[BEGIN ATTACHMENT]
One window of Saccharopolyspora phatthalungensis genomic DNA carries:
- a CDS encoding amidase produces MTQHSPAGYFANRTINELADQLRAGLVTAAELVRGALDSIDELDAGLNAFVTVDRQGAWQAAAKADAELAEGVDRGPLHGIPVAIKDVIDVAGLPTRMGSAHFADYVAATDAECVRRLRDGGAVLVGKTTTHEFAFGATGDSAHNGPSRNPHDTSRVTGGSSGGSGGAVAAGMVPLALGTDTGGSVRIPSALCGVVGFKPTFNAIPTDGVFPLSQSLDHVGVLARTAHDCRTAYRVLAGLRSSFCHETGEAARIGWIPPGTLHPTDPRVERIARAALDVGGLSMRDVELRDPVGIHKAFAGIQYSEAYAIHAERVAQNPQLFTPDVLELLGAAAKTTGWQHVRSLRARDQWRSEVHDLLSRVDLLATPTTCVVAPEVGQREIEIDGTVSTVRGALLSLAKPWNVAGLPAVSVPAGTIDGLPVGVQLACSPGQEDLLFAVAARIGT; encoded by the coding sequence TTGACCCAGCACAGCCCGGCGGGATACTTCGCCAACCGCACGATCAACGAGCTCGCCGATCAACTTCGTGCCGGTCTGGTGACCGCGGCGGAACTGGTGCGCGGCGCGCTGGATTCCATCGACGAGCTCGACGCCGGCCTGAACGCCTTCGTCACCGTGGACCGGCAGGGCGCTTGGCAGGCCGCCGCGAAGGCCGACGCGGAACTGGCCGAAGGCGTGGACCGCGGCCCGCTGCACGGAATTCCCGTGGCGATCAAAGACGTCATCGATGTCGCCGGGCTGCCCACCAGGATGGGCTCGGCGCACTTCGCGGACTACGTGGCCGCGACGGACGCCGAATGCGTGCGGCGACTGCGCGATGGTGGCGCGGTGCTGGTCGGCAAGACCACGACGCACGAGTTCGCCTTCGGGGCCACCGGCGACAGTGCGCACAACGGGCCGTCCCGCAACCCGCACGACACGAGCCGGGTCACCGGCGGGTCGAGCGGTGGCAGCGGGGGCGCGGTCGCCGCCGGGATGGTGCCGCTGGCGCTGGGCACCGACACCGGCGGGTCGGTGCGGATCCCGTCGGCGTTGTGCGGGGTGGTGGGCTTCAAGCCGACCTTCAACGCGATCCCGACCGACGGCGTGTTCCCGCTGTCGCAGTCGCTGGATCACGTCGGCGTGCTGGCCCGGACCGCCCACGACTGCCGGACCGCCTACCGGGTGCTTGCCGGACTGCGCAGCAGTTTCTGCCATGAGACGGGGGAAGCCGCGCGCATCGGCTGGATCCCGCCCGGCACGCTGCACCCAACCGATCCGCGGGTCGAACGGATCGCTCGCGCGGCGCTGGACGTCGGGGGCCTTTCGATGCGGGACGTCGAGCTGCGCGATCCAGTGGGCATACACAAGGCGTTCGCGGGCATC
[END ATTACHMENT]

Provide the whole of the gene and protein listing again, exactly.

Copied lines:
One window of Saccharopolyspora phatthalungensis genomic DNA carries:
- a CDS encoding amidase produces MTQHSPAGYFANRTINELADQLRAGLVTAAELVRGALDSIDELDAGLNAFVTVDRQGAWQAAAKADAELAEGVDRGPLHGIPVAIKDVIDVAGLPTRMGSAHFADYVAATDAECVRRLRDGGAVLVGKTTTHEFAFGATGDSAHNGPSRNPHDTSRVTGGSSGGSGGAVAAGMVPLALGTDTGGSVRIPSALCGVVGFKPTFNAIPTDGVFPLSQSLDHVGVLARTAHDCRTAYRVLAGLRSSFCHETGEAARIGWIPPGTLHPTDPRVERIARAALDVGGLSMRDVELRDPVGIHKAFAGIQYSEAYAIHAERVAQNPQLFTPDVLELLGAAAKTTGWQHVRSLRARDQWRSEVHDLLSRVDLLATPTTCVVAPEVGQREIEIDGTVSTVRGALLSLAKPWNVAGLPAVSVPAGTIDGLPVGVQLACSPGQEDLLFAVAARIGT; encoded by the coding sequence TTGACCCAGCACAGCCCGGCGGGATACTTCGCCAACCGCACGATCAACGAGCTCGCCGATCAACTTCGTGCCGGTCTGGTGACCGCGGCGGAACTGGTGCGCGGCGCGCTGGATTCCATCGACGAGCTCGACGCCGGCCTGAACGCCTTCGTCACCGTGGACCGGCAGGGCGCTTGGCAGGCCGCCGCGAAGGCCGACGCGGAACTGGCCGAAGGCGTGGACCGCGGCCCGCTGCACGGAATTCCCGTGGCGATCAAAGACGTCATCGATGTCGCCGGGCTGCCCACCAGGATGGGCTCGGCGCACTTCGCGGACTACGTGGCCGCGACGGACGCCGAATGCGTGCGGCGACTGCGCGATGGTGGCGCGGTGCTGGTCGGCAAGACCACGACGCACGAGTTCGCCTTCGGGGCCACCGGCGACAGTGCGCACAACGGGCCGTCCCGCAACCCGCACGACACGAGCCGGGTCACCGGCGGGTCGAGCGGTGGCAGCGGGGGCGCGGTCGCCGCCGGGATGGTGCCGCTGGCGCTGGGCACCGACACCGGCGGGTCGGTGCGGATCCCGTCGGCGTTGTGCGGGGTGGTGGGCTTCAAGCCGACCTTCAACGCGATCCCGACCGACGGCGTGTTCCCGCTGTCGCAGTCGCTGGATCACGTCGGCGTGCTGGCCCGGACCGCCCACGACTGCCGGACCGCCTACCGGGTGCTTGCCGGACTGCGCAGCAGTTTCTGCCATGAGACGGGGGAAGCCGCGCGCATCGGCTGGATCCCGCCCGGCACGCTGCACCCAACCGATCCGCGGGTCGAACGGATCGCTCGCGCGGCGCTGGACGTCGGGGGCCTTTCGATGCGGGACGTCGAGCTGCGCGATCCAGTGGGCATACACAAGGCGTTCGCGGGCATC